However, given the necessity of doing everything possible to avert a sharp economic contraction, the tolerance levels for fiscal laxity and monetary easing are much higher. Sri Lanka has leaned heavily on monetary policy interventions, including direct financing of government spending and yield curve control measures to keep borrowing costs down. Whilst these measures make possible some attractive short-term numbers in the form of a V-shaped recovery, the resilience and sustainability of that recovery process will depend on efforts to ensure that equity concerns are addressed.

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UNESCAP South and South-West Asia – COVID-19 Updates No.1 UNESCAP South and South-West Asia – COVID-19 Updates No.1
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Second wave: some facts

The second wave of COVID infections in India started in mid-March 2021 (when the long-term downward trend in daily cases reversed and started rising) and lasted for about 3 months till mid-June 2021.2 At its peak, the daily new infections reached about 400,000 (0.41 million) cases (7-days moving average) in the first week of May 2021, which was more than 4 times higher than the previous peak figure of 0.097 million cases per day observed in mid-September 2020. By 21 June 2021, the latest reported figure, average of daily new infections has fallen to about 60,000 continuing a downward trend and exhibiting waning effects of the second wave. About 62% (about 18.5 million) of the total cumulative infections in India (29.9 million as of 20 June 2021) occurred during the second wave.3 The second Covid-19 wave has also been more deadly, accounting for nearly half of the total cumulative deaths (0.38 million deaths) since January 2020.4

The unexpected surge in new daily COVID-19 infections during the second wave put immense pressure on health systems across the country, overwhelming COVID-19 care facilities and human resources acting as first responders. Critical drugs and medical oxygen were found to be insufficient to meet the sudden surge in their requirement at the peak of the second wave.5 It also exposed initially, to certain extent the lack of preparedness of Government to take actions, in case of a recurrence of second wave, however, later the Government took some quick actions to contain the infections. The mutated Delta variant (The B.1.617.2 variant of COVID-19 virus), the most common in the samples sequenced during the second wave in India, which is observed to have spread faster and therefore potentially more infectious, is deemed to have worsened rate of infection during the second wave in India.6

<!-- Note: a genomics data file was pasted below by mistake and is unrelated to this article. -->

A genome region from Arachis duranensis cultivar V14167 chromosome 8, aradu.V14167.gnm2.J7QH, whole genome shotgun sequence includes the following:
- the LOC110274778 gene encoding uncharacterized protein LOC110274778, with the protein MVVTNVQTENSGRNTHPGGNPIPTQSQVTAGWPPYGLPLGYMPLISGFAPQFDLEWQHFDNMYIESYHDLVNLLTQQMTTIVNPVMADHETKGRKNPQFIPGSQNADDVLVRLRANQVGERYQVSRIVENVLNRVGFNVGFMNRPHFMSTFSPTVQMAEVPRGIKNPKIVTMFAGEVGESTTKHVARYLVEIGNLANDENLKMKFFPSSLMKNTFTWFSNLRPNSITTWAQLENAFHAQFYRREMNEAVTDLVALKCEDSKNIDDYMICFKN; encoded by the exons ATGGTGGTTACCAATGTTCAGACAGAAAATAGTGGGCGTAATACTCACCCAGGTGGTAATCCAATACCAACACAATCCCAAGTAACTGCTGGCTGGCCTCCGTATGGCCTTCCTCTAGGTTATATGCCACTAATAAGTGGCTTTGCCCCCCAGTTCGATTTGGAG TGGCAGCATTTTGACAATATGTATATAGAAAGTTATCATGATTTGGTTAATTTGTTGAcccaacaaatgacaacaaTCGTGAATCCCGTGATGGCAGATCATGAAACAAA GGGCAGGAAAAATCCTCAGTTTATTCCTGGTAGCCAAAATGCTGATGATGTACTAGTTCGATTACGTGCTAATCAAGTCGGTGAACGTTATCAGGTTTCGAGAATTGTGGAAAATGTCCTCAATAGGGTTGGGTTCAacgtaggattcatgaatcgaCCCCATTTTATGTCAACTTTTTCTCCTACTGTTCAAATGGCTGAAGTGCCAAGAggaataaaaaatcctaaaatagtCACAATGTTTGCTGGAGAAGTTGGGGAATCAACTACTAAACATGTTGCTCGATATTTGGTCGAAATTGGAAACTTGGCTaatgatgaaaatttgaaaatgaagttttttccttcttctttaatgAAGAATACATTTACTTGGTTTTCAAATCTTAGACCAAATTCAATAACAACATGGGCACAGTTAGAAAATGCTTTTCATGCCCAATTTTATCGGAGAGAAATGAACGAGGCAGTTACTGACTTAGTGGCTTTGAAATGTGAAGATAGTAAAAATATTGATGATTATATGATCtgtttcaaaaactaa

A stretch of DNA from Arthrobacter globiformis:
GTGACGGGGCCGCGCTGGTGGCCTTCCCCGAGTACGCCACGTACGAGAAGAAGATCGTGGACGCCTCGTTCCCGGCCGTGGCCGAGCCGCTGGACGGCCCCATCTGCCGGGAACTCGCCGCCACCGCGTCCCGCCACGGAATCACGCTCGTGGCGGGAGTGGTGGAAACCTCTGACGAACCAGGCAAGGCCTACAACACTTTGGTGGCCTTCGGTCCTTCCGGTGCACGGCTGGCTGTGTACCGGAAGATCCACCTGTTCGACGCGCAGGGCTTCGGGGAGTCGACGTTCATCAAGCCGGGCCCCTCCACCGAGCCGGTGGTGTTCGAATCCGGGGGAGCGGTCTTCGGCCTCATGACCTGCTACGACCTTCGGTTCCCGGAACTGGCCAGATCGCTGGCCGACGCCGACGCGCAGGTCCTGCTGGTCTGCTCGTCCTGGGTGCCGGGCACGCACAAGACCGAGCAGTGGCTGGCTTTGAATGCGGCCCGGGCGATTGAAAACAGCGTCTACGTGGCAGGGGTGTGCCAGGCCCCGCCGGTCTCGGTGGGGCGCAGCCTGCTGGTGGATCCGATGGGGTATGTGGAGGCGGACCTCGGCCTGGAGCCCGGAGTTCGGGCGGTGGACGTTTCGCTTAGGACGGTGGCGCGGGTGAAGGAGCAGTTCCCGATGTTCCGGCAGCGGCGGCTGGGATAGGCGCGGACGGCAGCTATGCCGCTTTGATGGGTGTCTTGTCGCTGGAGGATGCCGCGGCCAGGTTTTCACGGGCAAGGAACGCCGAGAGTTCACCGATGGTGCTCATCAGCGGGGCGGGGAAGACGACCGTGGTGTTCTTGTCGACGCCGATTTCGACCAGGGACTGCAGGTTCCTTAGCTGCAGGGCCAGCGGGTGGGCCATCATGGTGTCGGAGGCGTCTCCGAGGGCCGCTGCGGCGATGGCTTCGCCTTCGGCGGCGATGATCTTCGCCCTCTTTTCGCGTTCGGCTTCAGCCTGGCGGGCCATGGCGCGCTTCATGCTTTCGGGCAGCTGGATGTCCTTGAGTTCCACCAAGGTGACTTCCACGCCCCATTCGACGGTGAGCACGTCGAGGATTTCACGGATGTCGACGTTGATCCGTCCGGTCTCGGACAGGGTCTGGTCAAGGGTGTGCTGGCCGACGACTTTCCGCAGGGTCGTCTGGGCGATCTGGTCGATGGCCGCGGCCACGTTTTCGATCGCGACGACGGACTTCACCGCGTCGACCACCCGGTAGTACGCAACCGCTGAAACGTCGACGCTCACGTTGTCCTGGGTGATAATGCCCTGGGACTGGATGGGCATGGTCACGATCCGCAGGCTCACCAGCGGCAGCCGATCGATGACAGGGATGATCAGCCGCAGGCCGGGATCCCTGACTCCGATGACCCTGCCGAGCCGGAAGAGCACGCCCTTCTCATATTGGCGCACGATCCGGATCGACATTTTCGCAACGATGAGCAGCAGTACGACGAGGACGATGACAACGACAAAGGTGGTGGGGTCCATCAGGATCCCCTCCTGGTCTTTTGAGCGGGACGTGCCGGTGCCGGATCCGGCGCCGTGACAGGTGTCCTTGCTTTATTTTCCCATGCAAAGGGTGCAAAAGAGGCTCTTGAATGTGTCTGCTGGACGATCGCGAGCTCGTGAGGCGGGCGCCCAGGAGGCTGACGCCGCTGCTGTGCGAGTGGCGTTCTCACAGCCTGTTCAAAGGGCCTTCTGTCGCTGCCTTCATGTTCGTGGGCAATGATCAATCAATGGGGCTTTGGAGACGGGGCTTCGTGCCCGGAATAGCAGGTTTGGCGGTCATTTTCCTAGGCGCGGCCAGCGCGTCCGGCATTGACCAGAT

1 This paper has been prepared with the objective of sharing information on some good examples in controlling the effect of COVID-19 pandemic. The views expressed are purely personal and do not reflect the views of UNESCAP. The authors are also thankful to the officials from the Ministry of Health, and the Department of Commerce, Government of India, as well as researchers for their review and comments.
2 See Second wave of COVID-19 pandemic in India: Barriers to effective governmental response, Sujita Kumar Kar et al., The Lancelet, 29 May 2021.
3 See Statista: https://www.statista.com/statistics/1104054/india-coronavirus-covid-19-daily-confirmed-recovered-death-cases/
4 Ibid. Also see Indian Express: 3 lakh Covid-19 deaths in India: How far is the second wave peak?

5 See BBC: Covid-19: Has India's deadly second wave peaked?
6 See The Print: Delta variant behind India’s 2nd wave, 7 strains circulating in & around Varanasi, study finds.

 

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Side Event with APDIM: Sand and Dust Storms Risk Assessment in Asia and the Pacific: Potential for Concerted Action at Regional Level to Reduce Risk and Strengthen Resilience

Submitted by ABAHRAMI1 on Mon, 16/08/2021 - 17:12
Event Background

BACKGROUND

Sand and dust storms have a large-scale impact and affect a range of Sustainable Development Goals (SDGs) related to human health, productivity, agriculture, and infrastructure (transport). The findings of the Sand and Dust Storms Risk Assessment in Asia and the Pacific of the Asian and Pacific Centre for the Development of Disaster Information Management (APDIM) indicate that a high number of people living in South, South-West and Central Asia are exposed from medium to high level of dust which can have short and long-term negative impact on human health. Sand and dust storms also have wide-ranging negative impact on various socio-economic sectors including agriculture, aviation, and energy.

The deposition of dust on glaciers induces a warming effect, increasing the melting rate of ice. Along with the effects of climate change, dust deposition is a vital component of change to these essential sources of water, with direct and indirect impact on society through numerous issues, including food security, energy production, agriculture, water stress and flood regimes.

Reducing the harmful impact of sand and dust storms as part of disaster risk reduction and resilience-building efforts are interrelated and can help advance the progress being made for achieving the 2030 Agenda for Sustainable Development and the Sendai Framework for Disaster Risk Reduction 2015-2030.  Given the frequent transboundary impact of sand and dust storms, there is a strong case for the design and implementation of well-coordinated actions at the national, regional, and interregional levels.